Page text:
Cayce Health Database
Diathesis-stress refers to the
idea that genetic factors may not necessarily be the singular cause
a of particular disease. Rather, they may only predispose the
individual to the condition. Other factors (such as stress) are
required to "trigger" the genetic factor into action.
For example in schizophrenia, where research
indicates a relatively strong genetic component, when one identical
twin develops the illness the other sibling only has about a 50% chance
of developing schizophrenia. This holds true even when the twins
are separated at birth and raised in different environments. In
other words, some other causal factors must be involved to activate
the genetic tendency. Such research has been done in many illnesses
and supports the concept of diathesis-stress as an explanation of how
a combination of factors produces illness.
Edgar Cayce clearly spoke of the interaction
of "heredity and environment" in production of illness. He provided
numerous examples of how "pre-natal" and "innate" predispositions
are involved in disease. He also described how environment and
psychological (psychosomatic) factors can increase our vulnerability
to genetic pre-dispositions.
For example, spinal injury can cause the nervous
system to become out of coordination, stressing the body's organs and
allowing a genetic weakness to become manifest. Or, excessive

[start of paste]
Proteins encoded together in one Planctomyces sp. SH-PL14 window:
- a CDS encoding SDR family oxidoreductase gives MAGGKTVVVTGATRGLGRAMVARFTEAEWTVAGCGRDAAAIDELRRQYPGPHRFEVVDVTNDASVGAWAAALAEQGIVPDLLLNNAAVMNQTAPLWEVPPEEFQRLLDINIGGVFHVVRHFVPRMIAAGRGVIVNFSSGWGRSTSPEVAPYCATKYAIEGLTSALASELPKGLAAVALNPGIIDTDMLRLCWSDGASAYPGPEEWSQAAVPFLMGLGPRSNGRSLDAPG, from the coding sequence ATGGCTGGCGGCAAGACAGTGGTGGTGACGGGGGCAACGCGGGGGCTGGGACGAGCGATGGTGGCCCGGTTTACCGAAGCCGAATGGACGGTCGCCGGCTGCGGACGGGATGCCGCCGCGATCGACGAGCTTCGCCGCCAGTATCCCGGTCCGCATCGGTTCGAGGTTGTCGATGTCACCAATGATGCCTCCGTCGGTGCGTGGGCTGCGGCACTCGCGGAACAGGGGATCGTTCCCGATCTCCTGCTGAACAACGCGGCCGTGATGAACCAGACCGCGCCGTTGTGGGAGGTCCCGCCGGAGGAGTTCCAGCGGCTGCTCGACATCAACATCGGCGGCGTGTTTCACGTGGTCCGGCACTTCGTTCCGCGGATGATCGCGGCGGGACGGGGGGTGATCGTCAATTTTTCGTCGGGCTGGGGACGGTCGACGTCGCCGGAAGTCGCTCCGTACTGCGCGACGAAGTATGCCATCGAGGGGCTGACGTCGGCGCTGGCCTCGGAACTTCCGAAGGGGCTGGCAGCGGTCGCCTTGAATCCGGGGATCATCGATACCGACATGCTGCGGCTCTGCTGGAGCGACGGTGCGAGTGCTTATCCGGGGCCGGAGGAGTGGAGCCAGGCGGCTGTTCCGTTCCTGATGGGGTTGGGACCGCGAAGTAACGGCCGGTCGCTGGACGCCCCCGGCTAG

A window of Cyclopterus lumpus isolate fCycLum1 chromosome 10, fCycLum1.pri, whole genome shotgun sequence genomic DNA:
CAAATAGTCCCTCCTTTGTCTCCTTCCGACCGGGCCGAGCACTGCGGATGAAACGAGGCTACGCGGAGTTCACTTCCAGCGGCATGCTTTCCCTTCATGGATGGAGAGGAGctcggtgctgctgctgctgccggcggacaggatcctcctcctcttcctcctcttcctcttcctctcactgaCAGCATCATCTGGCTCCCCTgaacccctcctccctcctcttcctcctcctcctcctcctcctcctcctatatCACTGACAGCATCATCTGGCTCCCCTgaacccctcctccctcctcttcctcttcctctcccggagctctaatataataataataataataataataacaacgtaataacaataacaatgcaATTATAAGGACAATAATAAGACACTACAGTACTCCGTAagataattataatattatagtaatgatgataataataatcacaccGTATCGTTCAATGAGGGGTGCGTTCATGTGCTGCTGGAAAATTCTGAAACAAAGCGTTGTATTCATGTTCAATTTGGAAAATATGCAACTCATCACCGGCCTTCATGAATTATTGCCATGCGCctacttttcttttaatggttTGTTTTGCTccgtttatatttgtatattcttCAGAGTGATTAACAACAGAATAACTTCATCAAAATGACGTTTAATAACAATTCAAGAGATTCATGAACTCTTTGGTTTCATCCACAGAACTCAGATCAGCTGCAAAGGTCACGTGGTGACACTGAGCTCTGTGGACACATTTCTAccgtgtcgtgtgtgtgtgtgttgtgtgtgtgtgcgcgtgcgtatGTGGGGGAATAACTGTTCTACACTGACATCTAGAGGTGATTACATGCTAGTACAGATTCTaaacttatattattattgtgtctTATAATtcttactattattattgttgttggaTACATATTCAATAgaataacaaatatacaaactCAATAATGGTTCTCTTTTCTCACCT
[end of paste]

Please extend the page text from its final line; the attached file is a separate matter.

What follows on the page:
worry or mental stress might also weaken the body and make it vulnerable
to genetic influences.
Of course, in certain instances, the genetic
factor is so strong as to almost ensure that a particular problem will
manifest. Edgar Cayce usually described such cases as "karmic."
Then, the importance of viewing the condition as a lesson to be learned
and an opportunity for growth was emphasized.
As a concept, diathesis-stress is important
because it helps to explain how the same causal factor (such as a
physical or mental stressor) can lead to a variety of illnesses (see
nonspecificity). For example, the same physical insult
(e.g., spinal injury) might be linked to a variety of disorders, depending
upon the genetic predisposition of an individual.
Note: The above information is not intended for self-diagnosis
or self-treatment. Please consult a qualified health care professional
for assistance in applying the information contained in the Cayce Health